Is converting to Rome Cool?

Jul 30th, 2012 | By | Category: Blog Posts

In light of the recent conversions and announcements of impending conversions of Reformed pastors and seminarians to the Catholic Church, some Reformed blog authors have suggested that these folks are merely doing what is now the trendy and “cool” thing by converting.

By explaining away conversions to Catholicism as merely a band-wagon type phenomenon, some Reformed bloggers may hope to discourage other Reformed people from seriously looking into the real reason for these conversions.  Of course in their own testimonies, these men and women never suggest that they would become cooler, gain friends, or garner a more successful career.  Yet, this is what some Reformed writers have suggested on more than one occasion.  The irony of this tactic needs comment.

Many Catholic converts throughout history and certainly the recent converts I have met, including many of the authors of Called to Communion, were willing to suffer the loss of friends, career uncertainty, strained marriages, and even ridicule in circles where they were once respected.  For the majority of converts, the prospect of conversion had only one appeal; Truth.  When I first read the story of Scott Hahn, a well known Catholic Apologist and author, I was still thoroughly Reformed.  Nonetheless, I found myself amazed that he would willingly sacrifice everything to follow Christ, even if, at the time I disagreed where it took him.  For many, conversion to Catholicism will mean the loss of a career, money, health benefits, friends, and reputation.  I think of John Henry Newman who, before his conversion, held a position of high respect in many Anglican circles at Oxford.  His conversion meant isolation and a future of uncertainty.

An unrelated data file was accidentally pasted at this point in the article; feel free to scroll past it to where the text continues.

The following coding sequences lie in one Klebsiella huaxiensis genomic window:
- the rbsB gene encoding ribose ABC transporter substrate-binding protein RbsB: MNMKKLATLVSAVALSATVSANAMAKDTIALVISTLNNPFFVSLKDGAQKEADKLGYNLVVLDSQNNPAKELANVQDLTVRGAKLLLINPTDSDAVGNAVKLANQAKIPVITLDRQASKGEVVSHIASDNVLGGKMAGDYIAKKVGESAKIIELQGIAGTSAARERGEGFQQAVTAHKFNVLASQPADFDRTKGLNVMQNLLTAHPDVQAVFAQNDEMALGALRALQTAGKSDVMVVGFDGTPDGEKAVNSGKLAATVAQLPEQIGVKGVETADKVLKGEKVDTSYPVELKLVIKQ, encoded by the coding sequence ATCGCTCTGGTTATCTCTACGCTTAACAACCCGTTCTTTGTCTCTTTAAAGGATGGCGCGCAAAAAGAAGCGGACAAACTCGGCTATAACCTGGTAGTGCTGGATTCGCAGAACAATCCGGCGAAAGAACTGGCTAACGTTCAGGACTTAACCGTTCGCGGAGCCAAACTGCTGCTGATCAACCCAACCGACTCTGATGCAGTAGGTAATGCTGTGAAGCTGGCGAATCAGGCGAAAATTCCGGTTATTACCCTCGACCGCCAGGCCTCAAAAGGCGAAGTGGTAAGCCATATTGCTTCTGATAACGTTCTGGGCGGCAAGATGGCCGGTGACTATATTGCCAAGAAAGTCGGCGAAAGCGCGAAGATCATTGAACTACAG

When Christians move from one tradition and into another believers should hear them out and not ascribe to them uncharitable motives.  Many within the Reformed community, including the Reformed pastors I know personally, already do this well.  During my own conversion their thoughtfulness and respect were most appreciated.

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  1. Great insight.

  2. For such a scholarly group, I’d expect a better conclusion from the Reformed folks of the blogosphere. “Cool?” Not it.

  3. Those of our our separated brothers and sisters in Christ who do not believe that Catholics are Christians will often try to come up with any and every reason, as to why conscious Protestants become Catholic. As Jeremy writes above, the answer is, simply, the discovery of more objective Truth in Christ. Why would we *not* want to pursue and submit to more Christian Truth?